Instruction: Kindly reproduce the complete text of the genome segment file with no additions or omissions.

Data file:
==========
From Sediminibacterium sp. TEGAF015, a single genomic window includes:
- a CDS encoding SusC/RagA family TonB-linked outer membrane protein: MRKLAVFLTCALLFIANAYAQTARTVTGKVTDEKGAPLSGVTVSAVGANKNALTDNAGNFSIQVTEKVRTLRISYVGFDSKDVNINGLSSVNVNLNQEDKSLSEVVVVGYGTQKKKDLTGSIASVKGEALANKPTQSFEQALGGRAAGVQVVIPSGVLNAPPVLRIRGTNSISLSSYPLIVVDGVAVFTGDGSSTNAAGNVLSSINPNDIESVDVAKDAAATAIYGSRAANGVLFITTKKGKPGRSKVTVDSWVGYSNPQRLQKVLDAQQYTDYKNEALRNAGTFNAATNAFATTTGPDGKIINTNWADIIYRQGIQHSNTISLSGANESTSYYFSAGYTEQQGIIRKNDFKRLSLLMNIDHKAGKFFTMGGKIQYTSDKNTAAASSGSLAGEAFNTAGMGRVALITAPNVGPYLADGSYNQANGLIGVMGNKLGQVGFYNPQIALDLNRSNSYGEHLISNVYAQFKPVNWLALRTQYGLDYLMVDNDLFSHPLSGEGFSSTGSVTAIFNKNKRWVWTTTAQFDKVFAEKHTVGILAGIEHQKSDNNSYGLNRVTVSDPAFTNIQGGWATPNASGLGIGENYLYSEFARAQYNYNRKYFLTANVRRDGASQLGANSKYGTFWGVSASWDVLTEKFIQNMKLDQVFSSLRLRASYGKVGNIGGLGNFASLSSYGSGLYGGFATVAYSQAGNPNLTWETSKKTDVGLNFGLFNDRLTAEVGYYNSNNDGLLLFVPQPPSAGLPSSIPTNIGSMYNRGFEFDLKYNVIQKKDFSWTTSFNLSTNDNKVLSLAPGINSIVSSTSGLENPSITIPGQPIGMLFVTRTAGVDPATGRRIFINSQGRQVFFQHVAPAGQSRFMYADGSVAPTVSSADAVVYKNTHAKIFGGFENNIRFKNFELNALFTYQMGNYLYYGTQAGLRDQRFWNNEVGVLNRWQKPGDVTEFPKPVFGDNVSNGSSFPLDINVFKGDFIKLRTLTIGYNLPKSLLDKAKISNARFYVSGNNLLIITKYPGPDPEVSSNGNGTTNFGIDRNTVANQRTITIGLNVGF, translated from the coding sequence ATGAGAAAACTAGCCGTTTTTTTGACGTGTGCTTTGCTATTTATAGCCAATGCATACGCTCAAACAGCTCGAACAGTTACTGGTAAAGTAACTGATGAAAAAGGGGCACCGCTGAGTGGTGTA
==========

From Sediminibacterium sp. TEGAF015, a single genomic window includes:
- a CDS encoding SusC/RagA family TonB-linked outer membrane protein: MRKLAVFLTCALLFIANAYAQTARTVTGKVTDEKGAPLSGVTVSAVGANKNALTDNAGNFSIQVTEKVRTLRISYVGFDSKDVNINGLSSVNVNLNQEDKSLSEVVVVGYGTQKKKDLTGSIASVKGEALANKPTQSFEQALGGRAAGVQVVIPSGVLNAPPVLRIRGTNSISLSSYPLIVVDGVAVFTGDGSSTNAAGNVLSSINPNDIESVDVAKDAAATAIYGSRAANGVLFITTKKGKPGRSKVTVDSWVGYSNPQRLQKVLDAQQYTDYKNEALRNAGTFNAATNAFATTTGPDGKIINTNWADIIYRQGIQHSNTISLSGANESTSYYFSAGYTEQQGIIRKNDFKRLSLLMNIDHKAGKFFTMGGKIQYTSDKNTAAASSGSLAGEAFNTAGMGRVALITAPNVGPYLADGSYNQANGLIGVMGNKLGQVGFYNPQIALDLNRSNSYGEHLISNVYAQFKPVNWLALRTQYGLDYLMVDNDLFSHPLSGEGFSSTGSVTAIFNKNKRWVWTTTAQFDKVFAEKHTVGILAGIEHQKSDNNSYGLNRVTVSDPAFTNIQGGWATPNASGLGIGENYLYSEFARAQYNYNRKYFLTANVRRDGASQLGANSKYGTFWGVSASWDVLTEKFIQNMKLDQVFSSLRLRASYGKVGNIGGLGNFASLSSYGSGLYGGFATVAYSQAGNPNLTWETSKKTDVGLNFGLFNDRLTAEVGYYNSNNDGLLLFVPQPPSAGLPSSIPTNIGSMYNRGFEFDLKYNVIQKKDFSWTTSFNLSTNDNKVLSLAPGINSIVSSTSGLENPSITIPGQPIGMLFVTRTAGVDPATGRRIFINSQGRQVFFQHVAPAGQSRFMYADGSVAPTVSSADAVVYKNTHAKIFGGFENNIRFKNFELNALFTYQMGNYLYYGTQAGLRDQRFWNNEVGVLNRWQKPGDVTEFPKPVFGDNVSNGSSFPLDINVFKGDFIKLRTLTIGYNLPKSLLDKAKISNARFYVSGNNLLIITKYPGPDPEVSSNGNGTTNFGIDRNTVANQRTITIGLNVGF, translated from the coding sequence ATGAGAAAACTAGCCGTTTTTTTGACGTGTGCTTTGCTATTTATAGCCAATGCATACGCTCAAACAGCTCGAACAGTTACTGGTAAAGTAACTGATGAAAAAGGGGCACCGCTGAGTGGTGTA